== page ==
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View MinnesotaMarty's profile

Moving heavy equipment upstairs

by MinnesotaMarty
posted 01-27-2018 02:27 AM


18 replies so far

View Hermit's profile

Hermit

237 posts in 1861 days


#1 posted 01-27-2018 02:37 AM

I think you have the right idea. I would use a come-a-long at the top of the stairs, sliding it along planks as you suggested.

-- I'm like the farmer's duck. If it don't rain, I'll walk.

View Rayne's profile

Rayne

1239 posts in 2075 days


#2 posted 01-27-2018 02:39 AM

just had a crazy idea. notch the 2×12” (maybe 1/4”-1/2”) like a bar clamp is set up. Screw in some 2×12’s to the crate with the same notches facing the other way & deep enough to catch, so if you do winch it or use brute force, you can rest at every notch. maybe tested somewhere (haven’t looked), but sounds like a good idea in my head.

View Ripper70's profile

Ripper70

1342 posts in 1444 days


#3 posted 01-27-2018 02:46 AM

Rent one of these...

Works like this...

-- "You know, I'm such a great driver, it's incomprehensible that they took my license away." --Vince Ricardo

View IantheTinker's profile

IantheTinker

285 posts in 662 days


#4 posted 01-27-2018 03:02 AM

Hello my fellow Minnesotan! I think you have the right idea with the ramp and winch, I would go with a portable electric winch myself. Of course, you want a system that is either permanent, or temporary and easy to set up just in case you have heavy purchases in the future. I have seen folks use rope and pulleys to get things down the stairs, maybe that could also work if you have something to anchor the pulleys to above the stairs.

-- pensivewoodworker.com

View toolie's profile

toolie

2172 posts in 3164 days


#5 posted 01-27-2018 02:19 PM



Rent one of these...

Works like this...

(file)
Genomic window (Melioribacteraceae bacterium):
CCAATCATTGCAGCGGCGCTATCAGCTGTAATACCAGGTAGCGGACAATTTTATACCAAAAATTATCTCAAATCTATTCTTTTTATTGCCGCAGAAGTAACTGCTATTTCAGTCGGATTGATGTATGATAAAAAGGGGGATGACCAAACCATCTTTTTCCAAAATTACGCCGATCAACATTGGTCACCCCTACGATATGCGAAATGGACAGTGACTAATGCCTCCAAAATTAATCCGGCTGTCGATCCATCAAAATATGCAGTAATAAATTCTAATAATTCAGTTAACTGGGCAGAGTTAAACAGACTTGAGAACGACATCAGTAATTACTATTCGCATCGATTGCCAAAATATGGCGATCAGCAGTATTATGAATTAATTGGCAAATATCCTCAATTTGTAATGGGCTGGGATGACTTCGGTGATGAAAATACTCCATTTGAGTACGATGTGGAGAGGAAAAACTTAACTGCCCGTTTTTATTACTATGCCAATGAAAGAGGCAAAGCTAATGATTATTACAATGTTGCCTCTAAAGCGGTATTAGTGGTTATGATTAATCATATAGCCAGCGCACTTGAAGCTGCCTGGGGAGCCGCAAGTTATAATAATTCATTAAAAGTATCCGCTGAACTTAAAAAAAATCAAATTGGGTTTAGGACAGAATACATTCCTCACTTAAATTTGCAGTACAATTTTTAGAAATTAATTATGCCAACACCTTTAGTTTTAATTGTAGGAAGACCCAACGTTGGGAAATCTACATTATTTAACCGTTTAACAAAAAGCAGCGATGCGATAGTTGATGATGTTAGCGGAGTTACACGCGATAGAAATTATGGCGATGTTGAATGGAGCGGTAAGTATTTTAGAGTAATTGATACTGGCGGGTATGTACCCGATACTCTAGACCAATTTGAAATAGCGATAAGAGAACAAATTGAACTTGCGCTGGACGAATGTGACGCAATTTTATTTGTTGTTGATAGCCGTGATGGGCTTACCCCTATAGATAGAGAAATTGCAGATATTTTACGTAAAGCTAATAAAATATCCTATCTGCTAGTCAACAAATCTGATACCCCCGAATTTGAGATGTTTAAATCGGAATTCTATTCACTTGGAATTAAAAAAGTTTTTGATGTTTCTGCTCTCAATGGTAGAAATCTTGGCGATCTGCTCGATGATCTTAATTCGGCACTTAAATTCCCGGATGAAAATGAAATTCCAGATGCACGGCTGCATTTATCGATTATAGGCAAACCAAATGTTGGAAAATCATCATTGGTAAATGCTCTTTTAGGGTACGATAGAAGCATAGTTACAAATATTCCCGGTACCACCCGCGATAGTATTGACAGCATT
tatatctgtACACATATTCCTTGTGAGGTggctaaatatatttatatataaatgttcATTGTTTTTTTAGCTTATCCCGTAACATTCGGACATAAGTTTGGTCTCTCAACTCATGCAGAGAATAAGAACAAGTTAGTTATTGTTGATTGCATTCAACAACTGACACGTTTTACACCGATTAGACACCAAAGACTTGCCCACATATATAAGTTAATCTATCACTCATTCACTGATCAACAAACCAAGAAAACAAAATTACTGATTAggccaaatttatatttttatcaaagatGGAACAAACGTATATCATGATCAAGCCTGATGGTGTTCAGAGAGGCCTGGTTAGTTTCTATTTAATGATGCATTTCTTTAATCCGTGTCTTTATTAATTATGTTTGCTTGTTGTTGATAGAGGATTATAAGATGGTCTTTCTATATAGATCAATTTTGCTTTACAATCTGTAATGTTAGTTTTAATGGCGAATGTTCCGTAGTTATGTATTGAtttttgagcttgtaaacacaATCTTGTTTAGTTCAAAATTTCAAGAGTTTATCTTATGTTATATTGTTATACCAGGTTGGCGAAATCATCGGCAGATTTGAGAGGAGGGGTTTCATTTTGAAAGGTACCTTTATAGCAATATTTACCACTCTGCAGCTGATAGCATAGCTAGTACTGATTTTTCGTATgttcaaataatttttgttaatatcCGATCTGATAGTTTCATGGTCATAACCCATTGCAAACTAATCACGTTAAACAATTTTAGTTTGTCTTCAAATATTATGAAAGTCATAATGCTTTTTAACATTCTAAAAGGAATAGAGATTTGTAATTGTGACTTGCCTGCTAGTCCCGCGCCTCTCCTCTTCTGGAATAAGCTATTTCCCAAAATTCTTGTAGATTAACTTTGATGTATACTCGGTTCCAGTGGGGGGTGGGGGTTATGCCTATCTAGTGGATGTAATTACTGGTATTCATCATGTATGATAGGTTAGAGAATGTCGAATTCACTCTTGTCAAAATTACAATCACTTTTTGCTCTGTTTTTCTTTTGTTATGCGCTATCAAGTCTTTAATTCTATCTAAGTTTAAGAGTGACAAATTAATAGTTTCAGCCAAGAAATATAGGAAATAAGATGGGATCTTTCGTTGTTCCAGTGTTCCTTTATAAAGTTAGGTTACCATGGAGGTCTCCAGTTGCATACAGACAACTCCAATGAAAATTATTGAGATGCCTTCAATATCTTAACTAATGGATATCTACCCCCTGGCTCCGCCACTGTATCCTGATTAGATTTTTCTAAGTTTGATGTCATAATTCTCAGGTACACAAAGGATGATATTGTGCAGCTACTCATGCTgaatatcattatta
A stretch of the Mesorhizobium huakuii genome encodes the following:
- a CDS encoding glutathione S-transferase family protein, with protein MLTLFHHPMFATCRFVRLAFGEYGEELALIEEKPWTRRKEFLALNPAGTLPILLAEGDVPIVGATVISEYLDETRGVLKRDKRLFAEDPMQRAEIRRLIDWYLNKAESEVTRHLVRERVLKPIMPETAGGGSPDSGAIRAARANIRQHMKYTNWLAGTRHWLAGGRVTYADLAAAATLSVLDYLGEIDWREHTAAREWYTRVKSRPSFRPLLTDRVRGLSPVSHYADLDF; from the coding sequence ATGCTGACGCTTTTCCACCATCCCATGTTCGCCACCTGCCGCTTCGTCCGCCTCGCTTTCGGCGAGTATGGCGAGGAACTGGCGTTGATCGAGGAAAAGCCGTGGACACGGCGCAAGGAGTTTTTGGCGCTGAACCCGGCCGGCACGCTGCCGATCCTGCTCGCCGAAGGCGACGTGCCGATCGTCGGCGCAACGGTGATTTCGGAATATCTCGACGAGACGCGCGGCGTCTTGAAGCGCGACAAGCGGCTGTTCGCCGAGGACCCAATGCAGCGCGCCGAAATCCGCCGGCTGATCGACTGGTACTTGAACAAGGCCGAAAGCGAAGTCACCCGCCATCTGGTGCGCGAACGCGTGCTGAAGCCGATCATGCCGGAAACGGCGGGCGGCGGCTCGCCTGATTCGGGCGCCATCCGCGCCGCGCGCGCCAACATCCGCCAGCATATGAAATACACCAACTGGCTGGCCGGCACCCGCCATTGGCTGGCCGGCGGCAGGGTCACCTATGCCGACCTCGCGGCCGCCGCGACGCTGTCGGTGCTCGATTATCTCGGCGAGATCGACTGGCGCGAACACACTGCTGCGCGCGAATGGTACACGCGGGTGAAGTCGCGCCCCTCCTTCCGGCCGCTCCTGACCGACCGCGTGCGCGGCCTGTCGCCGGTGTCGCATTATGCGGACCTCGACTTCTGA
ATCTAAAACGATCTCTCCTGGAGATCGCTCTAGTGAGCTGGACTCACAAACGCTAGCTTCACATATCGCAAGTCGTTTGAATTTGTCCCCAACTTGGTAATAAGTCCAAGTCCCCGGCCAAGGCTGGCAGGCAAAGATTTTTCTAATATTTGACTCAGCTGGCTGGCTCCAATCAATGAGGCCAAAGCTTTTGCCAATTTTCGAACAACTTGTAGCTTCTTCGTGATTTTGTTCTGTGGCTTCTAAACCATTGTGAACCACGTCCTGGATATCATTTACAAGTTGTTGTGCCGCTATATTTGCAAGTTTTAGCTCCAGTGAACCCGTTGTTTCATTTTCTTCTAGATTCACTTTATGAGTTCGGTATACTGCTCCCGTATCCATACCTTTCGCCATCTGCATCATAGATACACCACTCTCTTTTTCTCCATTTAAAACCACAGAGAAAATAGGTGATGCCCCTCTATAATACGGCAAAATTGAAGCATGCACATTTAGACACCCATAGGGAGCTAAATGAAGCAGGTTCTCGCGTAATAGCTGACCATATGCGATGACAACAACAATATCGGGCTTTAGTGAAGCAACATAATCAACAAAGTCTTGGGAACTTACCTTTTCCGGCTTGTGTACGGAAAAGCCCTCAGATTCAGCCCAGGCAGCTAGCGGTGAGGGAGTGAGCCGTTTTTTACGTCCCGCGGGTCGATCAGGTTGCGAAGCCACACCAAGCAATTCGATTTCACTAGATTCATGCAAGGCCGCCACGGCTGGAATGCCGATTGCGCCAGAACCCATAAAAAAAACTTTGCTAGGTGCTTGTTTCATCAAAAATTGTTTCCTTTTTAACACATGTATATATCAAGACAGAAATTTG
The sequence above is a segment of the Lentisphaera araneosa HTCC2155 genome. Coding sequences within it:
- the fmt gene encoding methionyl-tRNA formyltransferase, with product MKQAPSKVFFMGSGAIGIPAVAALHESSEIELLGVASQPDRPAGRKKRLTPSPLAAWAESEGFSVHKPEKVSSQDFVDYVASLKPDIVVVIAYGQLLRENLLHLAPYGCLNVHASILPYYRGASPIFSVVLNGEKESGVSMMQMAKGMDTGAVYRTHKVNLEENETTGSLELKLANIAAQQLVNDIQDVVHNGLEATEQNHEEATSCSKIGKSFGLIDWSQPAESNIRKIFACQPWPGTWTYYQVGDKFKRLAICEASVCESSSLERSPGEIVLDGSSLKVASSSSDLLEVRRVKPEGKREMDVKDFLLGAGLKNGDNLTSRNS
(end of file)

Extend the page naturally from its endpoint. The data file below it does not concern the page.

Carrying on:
- Ripper70


That’s really impressive. Two thoughts occurred to me. (1) would it function the same if the stairs were not carpeted?
(2) there are no belaying lines. What would happen if it got away from the technician? That’s a lot of weight to start tumbling towards the floor.

-- there's a solution to every problem.......you just have to be willing to find it.

View Markmh1's profile

Markmh1

112 posts in 979 days


#6 posted 01-27-2018 02:32 PM

I had a gun safe moved using a Lectrotruck. You should Google that. Try to rent one.

Their web site has a video and all your questions should get answered. The Lectrotruck is the slickest thing I’ve ever seen for heavy stuff on stairs, up or down.

Mark

View Kelster58's profile

Kelster58

759 posts in 1075 days


#7 posted 01-27-2018 03:16 PM

I wouldn’t want to put that amount of weight on my stair case. If possible consider putting an opening in the gable end of your upstairs shop and use a telescopic reach fork lift for an hour or so to slide the equipment into your shop. You might find that opening works for many other uses. I know this solution isn’t always possible but for delivering large amounts of materials or heavy equipment for use in a second story an opening of this sort works. Just saying….in my humble opinion.

-- K. Stone “Tell me and I forget, teach me and I may remember, involve me and I learn.” ― Benjamin Franklin

View GR8HUNTER's profile

GR8HUNTER

6549 posts in 1248 days


#8 posted 01-27-2018 03:52 PM

Kelly got right idea …if possible …if not Vince is the best way …this is how we use to move furnaces in and out of basements ….GOOD LUCK :<))

-- Tony---- Reinholds,Pa.------ REMEMBER TO ALWAYS HAVE FUN